In closing I would just like to say that the US has achieved no military victories since WW2. Hardly a record to boast about. Don't even bring up the 1st Gulf "War".....that was like shooting fish in a barrel. It wasn't a war...it was slaughter. The Iraqis were not even close to being a threat to the US. Korea, Vietnam, Iraq, Afghanistan, Libya.....all in the loss column for the US.

As for the Ukranian military....they have about as much chance of defeating the Russians as the Iraqis had of beating the US after the invasion of Kuwait.



posted on Mar, 1 2014 @ 12:35 PM
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reply to post by Xcouncil=wisdom
 


Most political analyst (currently anyway) agree that no one wants to step in and wage war on Russia if they would move in. Neither Nato, US alone or the EU. And as we all know Russia will block everything in the UN security council.

EU will probably send mediators to try and difuse the situation since they dont have any army and it's made of so many countries that any decision takes weeks to make.



posted on Mar, 1 2014 @ 01:38 PM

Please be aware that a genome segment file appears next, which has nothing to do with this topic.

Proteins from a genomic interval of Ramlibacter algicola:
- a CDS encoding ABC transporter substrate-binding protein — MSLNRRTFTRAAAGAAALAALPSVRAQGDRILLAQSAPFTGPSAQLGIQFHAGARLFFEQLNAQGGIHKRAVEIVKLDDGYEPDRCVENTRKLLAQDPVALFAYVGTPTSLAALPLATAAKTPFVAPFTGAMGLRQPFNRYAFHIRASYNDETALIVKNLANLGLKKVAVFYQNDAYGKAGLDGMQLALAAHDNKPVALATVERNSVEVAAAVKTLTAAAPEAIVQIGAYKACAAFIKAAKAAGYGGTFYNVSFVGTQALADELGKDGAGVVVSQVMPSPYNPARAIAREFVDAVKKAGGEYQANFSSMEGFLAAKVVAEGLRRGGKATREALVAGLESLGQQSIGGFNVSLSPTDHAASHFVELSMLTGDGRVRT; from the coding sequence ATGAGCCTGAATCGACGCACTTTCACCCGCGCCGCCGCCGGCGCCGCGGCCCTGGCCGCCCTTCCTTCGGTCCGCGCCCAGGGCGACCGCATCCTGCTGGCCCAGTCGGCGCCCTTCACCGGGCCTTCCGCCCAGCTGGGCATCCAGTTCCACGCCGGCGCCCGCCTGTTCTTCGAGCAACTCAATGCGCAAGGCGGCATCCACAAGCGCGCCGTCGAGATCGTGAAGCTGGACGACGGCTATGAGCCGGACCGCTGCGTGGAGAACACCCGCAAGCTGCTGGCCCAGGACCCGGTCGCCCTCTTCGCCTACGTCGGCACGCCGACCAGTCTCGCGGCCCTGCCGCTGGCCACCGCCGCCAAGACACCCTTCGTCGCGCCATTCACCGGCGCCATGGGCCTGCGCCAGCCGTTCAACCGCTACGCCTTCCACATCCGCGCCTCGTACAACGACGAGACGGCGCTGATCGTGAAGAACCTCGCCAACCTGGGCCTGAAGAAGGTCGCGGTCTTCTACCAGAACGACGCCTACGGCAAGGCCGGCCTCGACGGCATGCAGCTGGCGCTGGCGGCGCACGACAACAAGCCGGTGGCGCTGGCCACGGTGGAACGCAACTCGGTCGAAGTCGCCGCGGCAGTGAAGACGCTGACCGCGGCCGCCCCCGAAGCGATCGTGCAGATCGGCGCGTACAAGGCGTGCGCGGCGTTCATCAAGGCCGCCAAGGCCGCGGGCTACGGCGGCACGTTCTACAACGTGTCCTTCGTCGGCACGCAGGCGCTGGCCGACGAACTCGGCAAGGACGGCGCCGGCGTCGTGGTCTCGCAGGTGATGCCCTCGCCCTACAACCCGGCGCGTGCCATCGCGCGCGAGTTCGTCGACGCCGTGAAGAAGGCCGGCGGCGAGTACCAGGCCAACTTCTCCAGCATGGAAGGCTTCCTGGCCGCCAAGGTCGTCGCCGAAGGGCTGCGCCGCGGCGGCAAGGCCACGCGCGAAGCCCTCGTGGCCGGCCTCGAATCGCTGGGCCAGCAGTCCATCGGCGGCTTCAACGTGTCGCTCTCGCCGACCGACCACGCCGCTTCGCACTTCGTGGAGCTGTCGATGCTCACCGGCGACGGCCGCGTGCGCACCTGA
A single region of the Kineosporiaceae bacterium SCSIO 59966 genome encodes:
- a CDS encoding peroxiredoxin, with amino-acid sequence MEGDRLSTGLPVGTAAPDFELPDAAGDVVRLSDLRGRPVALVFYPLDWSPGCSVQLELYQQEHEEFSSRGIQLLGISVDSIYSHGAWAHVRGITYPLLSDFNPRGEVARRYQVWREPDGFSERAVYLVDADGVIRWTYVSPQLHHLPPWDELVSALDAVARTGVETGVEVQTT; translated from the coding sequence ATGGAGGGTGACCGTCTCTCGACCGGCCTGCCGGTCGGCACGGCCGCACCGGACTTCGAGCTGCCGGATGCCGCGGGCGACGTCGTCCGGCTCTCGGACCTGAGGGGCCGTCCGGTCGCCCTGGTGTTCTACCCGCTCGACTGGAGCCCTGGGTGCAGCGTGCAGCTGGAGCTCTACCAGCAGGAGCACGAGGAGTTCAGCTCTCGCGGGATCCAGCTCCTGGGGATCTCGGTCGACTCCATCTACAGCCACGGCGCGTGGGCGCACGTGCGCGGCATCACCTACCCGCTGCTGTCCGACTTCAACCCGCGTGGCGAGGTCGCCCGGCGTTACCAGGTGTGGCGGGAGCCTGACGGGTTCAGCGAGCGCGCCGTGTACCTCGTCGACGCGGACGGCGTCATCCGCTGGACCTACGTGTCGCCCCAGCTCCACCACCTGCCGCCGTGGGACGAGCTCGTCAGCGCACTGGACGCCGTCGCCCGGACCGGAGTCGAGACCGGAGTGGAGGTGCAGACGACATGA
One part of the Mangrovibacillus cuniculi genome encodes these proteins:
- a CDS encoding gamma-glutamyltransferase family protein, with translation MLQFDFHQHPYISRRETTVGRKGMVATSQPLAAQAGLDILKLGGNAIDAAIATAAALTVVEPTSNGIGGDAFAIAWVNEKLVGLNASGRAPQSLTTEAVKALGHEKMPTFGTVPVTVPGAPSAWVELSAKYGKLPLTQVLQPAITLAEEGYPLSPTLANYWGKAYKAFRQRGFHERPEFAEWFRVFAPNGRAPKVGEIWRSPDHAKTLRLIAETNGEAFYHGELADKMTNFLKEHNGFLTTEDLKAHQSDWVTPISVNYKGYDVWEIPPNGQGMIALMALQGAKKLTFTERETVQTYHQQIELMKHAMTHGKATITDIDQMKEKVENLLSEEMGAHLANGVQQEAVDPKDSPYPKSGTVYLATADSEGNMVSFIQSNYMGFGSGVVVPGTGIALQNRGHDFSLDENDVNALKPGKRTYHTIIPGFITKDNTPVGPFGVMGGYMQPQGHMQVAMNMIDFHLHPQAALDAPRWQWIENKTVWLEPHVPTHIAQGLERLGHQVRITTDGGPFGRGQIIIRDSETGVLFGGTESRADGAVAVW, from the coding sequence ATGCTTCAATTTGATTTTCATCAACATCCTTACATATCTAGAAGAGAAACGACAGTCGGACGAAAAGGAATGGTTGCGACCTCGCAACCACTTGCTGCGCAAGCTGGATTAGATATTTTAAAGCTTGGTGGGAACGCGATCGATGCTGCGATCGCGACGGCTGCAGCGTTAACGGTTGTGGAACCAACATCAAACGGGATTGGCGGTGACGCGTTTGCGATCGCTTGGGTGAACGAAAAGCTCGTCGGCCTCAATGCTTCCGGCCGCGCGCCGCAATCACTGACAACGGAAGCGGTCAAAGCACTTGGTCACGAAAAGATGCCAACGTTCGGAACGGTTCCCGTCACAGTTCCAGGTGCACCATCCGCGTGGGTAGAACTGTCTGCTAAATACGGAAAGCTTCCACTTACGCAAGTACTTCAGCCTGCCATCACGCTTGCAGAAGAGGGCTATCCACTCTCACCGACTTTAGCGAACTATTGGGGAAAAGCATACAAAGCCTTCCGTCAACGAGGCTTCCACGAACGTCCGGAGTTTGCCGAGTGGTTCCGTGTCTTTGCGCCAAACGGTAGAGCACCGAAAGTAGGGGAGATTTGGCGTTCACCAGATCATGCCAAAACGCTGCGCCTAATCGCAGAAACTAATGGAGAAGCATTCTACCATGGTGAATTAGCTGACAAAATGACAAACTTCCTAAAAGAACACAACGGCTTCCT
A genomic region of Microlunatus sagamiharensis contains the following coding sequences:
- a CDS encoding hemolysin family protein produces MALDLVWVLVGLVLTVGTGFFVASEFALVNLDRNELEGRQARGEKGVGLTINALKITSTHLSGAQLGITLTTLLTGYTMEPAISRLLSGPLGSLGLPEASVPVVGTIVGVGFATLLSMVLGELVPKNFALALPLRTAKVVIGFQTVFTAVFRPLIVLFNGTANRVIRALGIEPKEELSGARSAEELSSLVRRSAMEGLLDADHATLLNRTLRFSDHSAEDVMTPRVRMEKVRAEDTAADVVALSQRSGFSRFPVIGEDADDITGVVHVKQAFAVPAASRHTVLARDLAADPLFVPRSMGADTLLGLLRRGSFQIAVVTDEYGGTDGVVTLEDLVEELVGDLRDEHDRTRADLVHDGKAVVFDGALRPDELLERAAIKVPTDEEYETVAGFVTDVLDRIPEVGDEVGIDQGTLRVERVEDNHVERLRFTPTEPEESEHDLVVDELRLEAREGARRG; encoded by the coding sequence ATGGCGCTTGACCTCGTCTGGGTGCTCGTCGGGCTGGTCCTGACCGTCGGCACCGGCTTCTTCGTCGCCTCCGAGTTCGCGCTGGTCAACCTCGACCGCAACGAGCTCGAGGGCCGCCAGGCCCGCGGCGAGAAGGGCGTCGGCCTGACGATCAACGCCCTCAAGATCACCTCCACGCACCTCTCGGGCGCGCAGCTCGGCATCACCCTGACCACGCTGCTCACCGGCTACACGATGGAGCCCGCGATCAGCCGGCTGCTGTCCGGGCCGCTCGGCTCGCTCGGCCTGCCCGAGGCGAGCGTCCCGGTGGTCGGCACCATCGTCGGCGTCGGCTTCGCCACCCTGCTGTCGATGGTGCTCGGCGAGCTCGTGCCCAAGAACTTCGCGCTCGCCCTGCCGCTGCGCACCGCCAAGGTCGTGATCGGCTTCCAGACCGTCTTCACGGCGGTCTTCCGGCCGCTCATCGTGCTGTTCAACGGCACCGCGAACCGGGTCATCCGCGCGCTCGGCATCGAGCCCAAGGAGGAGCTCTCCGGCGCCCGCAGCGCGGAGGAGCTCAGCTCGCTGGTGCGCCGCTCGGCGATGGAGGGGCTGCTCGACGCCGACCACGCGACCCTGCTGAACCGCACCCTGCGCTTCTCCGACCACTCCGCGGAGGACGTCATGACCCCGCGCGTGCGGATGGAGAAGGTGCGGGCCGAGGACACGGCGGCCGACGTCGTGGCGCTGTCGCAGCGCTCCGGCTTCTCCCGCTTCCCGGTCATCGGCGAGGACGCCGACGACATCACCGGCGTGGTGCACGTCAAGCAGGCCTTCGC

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the real question is who are the ukrainian military loyal to......if they allow themselves to be used by the coup leaders its suicide, i would expect they are as i write plotting against them.



posted on Mar, 2 2014 @ 11:19 PM
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DJW001


Actually, it is Russia that has a miserable record in that regard. Russia has not conquered anything militarily since the time of Catherine the Great.


Uh, Stalingrad? Berlin?



posted on Mar, 3 2014 @ 01:32 AM
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BABYBULL24
Russia wouldn't have a Navy if Putin didn't respond.
He had to - i mean he doesn't have to take the whole peninsula but what is he suppose to do?
He is renting the base...they have a lease.


It would be like the Cuban's taking over Gitmo...what would we do? Well Obama would probably hand it over but that's beside the point.


I think the issue that some people are having, is that when Russia takes illegal action to secure their military, everyone thinks it's OK and "only natural"

But when the US acts illegally (or legally) to secure their military, they are always the bad guy being a bully.